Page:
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Prigozhin and Wagner’s Rebellious March on Moscow
The threat of armed insurrection or mutiny against Vladimir Putin and his military leaders exploded into life on June 23, 2023, and ended the next day as suddenly and dramatically as it had begun. It was not unexpected. There had been worrying indications of discontent among the ranks of the Wagner Group, and the international press had talked of a “half-hearted insurrection,” the effects of which for the Kremlin chief, politically and militarily, are considerable.

In this article we will reconstruct the affair on the basis of reports from the international press, which are sometimes contradictory or not fully verified. It should also be noted that it is not easy to reconstruct the facts or reach political or strategic evaluations while everything is still in flux and where sometimes the fake news that is spread online is taken for proven truth. Time will give us a more accurate understanding of what happened.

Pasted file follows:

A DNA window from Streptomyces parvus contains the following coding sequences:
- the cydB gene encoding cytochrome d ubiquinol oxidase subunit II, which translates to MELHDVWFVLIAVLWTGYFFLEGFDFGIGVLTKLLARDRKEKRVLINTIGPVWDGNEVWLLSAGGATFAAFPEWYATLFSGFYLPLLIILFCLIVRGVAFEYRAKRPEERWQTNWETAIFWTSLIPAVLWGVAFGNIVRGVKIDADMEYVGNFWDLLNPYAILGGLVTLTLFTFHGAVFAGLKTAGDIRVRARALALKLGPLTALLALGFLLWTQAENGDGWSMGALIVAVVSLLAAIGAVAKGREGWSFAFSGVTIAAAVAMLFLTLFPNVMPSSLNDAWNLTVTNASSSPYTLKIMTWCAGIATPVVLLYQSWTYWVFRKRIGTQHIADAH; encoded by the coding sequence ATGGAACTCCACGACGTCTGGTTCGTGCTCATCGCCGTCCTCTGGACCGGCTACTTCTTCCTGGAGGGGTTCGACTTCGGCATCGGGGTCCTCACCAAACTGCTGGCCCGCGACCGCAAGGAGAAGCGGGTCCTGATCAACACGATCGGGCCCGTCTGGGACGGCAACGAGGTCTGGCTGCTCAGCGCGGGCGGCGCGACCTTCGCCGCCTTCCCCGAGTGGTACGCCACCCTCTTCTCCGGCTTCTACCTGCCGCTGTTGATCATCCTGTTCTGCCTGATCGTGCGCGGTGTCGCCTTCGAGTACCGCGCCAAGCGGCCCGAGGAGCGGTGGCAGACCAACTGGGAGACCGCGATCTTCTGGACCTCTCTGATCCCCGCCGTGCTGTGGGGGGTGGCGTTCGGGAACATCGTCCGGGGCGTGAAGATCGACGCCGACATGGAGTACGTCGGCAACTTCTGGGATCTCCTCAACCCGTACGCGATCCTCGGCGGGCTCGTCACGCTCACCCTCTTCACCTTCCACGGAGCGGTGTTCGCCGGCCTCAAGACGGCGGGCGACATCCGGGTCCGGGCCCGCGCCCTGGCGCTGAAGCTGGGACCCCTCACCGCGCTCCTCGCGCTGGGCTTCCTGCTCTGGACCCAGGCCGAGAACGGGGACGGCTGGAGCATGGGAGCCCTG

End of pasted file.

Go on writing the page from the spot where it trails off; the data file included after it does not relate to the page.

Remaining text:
What has been verified is now well known. We will, however, offer a brief summary. On the morning of June 23, Yevgeny Prigozhin, head of the mercenary group Wagner (consisting of about 25,000 militiamen), embarked on what appeared to be a march on Russia’s capital after posting very aggressive messages on the social network, Telegram. After months of complaints on social media, in which he had pointedly criticized the leaders of the Russian army – Defense Minister Sergei Shoigu and Russian Army Chief of Staff Valery Gerasimov – regarding the progress of military operations in the battle for Bakhmut, Progozhin set out on what was seemingly a rebellion. The trigger appears to have been the Defense Minister’s order, at Putin’s request, for all the private militias present in the various theaters of war to sign, by July 1, 2023, an act of submission to the authority of the Russian commanders.
© Union of Catholic Asian News 2023
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